Apples Next post: When ‘bittersweet’ is a good thing

Canadian English Previous Post: Canadian English: part two

Redundant expressions

Bad habits are hard to break

A bad practice in writing (and speaking) is redundancy. Anyone who has sat through a speech that goes round and round and uses the same few words over and over knows what I mean. We may sometimes do this deliberately, for stylistic reasons, or in order to raise the word count of an essay or report. But even when we strive to avoid repetition, we may be more redundant than we intend to be.

Is it absolutely necessary to stop at the automated teller machine machine?

Certain redundant expressions are so common that we tend to use them unconsciously, but if we want to improve our communication skills, it’s not a bad idea to make a conscious effort to avoid them.

Let’s take a look at some of these redundancies, beginning with absolutes: absolutely essential and absolutely necessary are redundant because essential and necessary have absoluteness built into their definitions. Likewise, very unique and exact duplicate are poor constructions because unique is as absolute as a word can be, and if a duplicate is not exact, it’s not a duplicate. Completely destroyed and completely empty are equally redundant.

Other redundancies are “extended abbreviations,” such as ATM machine, PIN number, UPC code, and HIV virus. Were we to use these, we would be withdrawing money from the automated teller machine machine, inputting our personal identification number number to make a purchase, scanning Universal Product Code codes, and trying to find a cure for the human immunodeficiency virus virus.

Spot the redundant expressions

The best argument for avoiding redundant expressions is that the use of them implies the writer or speaker is either careless or unschooled in basic vocabulary. Consider the following story:

Mona had a difficult dilemma. She worked for a caterer, and from 9 a.m. in the morning until 12 noon, her job was to hand out free gifts at the mall. But her close personal friend Myrtle had just given birth to a baby girl, and she had promised to take care of Myrtle’s pair of twins while Myrtle was in the hospital. To Mona, the twins were annoying pests, but she would keep her promise. When Mona explained to her boss that Myrtle’s early delivery had come as an unexpected surprise, she could see the intense fury in his eyes. Silently, he prepared the different varieties of his decorative garnishes. The evil fiend then suddenly exploded and spelled out in detail why Mona was fired. Mona’s future prospects looked dim, as jobs were few in number. Mona now runs her own company, so getting fired may possibly have been her lucky break.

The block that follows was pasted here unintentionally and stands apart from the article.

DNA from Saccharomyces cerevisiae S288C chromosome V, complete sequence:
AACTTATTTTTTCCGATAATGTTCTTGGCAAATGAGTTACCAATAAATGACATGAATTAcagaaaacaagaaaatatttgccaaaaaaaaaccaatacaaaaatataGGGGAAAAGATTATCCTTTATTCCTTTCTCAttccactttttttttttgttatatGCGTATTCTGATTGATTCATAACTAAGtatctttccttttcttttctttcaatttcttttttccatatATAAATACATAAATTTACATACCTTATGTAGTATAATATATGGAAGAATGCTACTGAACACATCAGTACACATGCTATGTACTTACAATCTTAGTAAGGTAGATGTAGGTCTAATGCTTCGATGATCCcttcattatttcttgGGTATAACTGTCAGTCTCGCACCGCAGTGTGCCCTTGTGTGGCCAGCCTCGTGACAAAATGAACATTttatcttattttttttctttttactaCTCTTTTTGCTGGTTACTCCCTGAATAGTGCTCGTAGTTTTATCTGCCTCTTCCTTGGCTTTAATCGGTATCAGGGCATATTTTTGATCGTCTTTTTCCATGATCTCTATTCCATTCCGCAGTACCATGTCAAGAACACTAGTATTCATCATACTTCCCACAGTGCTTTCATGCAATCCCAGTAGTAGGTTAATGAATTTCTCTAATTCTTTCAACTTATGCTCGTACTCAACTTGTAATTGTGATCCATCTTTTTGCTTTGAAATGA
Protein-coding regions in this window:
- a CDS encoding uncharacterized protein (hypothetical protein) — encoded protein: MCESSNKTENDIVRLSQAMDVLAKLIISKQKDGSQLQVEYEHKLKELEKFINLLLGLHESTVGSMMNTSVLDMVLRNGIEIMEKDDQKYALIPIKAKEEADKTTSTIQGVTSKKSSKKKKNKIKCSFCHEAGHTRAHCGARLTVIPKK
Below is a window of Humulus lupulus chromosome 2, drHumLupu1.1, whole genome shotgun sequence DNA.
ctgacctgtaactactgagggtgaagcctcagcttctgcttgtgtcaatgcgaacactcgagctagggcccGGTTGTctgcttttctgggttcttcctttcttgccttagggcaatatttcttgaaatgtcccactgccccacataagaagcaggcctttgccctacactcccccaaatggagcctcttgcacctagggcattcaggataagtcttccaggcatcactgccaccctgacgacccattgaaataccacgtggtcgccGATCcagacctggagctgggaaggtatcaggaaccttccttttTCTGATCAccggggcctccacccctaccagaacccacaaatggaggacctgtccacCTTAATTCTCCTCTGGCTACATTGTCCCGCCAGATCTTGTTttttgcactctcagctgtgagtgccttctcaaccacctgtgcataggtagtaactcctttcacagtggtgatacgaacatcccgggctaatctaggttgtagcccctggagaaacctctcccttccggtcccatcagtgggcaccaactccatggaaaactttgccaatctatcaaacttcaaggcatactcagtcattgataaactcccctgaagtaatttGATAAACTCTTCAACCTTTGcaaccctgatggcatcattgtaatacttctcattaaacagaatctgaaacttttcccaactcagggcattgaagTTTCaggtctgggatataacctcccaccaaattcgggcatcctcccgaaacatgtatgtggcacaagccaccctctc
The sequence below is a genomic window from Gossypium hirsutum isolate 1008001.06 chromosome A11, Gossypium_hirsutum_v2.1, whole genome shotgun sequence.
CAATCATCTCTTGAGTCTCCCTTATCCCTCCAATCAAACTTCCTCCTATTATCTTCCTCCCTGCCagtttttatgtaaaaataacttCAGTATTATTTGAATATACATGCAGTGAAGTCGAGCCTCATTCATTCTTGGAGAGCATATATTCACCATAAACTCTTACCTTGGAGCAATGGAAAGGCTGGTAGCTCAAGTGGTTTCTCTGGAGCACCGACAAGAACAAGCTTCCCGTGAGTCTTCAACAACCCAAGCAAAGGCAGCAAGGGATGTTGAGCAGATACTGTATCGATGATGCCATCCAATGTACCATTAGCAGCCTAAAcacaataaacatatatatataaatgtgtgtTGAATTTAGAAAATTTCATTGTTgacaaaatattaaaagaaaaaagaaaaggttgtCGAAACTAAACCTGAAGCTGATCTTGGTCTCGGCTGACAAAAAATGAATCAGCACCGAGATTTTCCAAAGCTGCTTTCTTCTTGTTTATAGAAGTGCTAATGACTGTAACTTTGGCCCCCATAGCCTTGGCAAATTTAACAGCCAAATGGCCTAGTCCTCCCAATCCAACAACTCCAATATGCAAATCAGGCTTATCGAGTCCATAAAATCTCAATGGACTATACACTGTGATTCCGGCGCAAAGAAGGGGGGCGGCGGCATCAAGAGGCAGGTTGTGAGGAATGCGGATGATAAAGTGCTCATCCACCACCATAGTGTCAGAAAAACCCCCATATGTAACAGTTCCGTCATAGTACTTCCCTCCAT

The preceding bit of fiction contains a whopping 18 redundant expressions. As the writer, I have revealed that either I am careless or I do not grasp that all dilemmas are difficult, a.m. = in the morning, and noon is always 12. Furthermore, when is a gift not free, or a close friend not personal? And if a just-born girl is not a baby, what on earth is she? As for the twins, it would be quite a trick if they were not a pair, and also, being pests, if they were not annoying.

If Myrtle’s delivery was an unexpected surprise, what, pray tell, would an expected surprise be? The intense fury (“intense intense anger”) in the boss’s eyes was probably no surprise, given that he was an evil fiend (“evil evil being”). And shame on his redundant food preparations: different varieties of decorative garnishes? If they’re not different, they’re not varieties; if they’re garnishes, they’re decorative. Just how would he have exploded if not suddenly, and is it possible to spell something out with no detail? Mona would be remarkable if she had prospects for the past rather than the future and if she found that jobs were few in something other than number. At least Mona’s story had a happy ending, even if its telling ends with a regrettable redundancy: may possibly (never use that one!).

With that, I absolutely definitely end here with positive certainty.

The opinions and other information contained in OxfordWords blog posts and comments do not necessarily reflect the opinions or positions of Oxford University Press.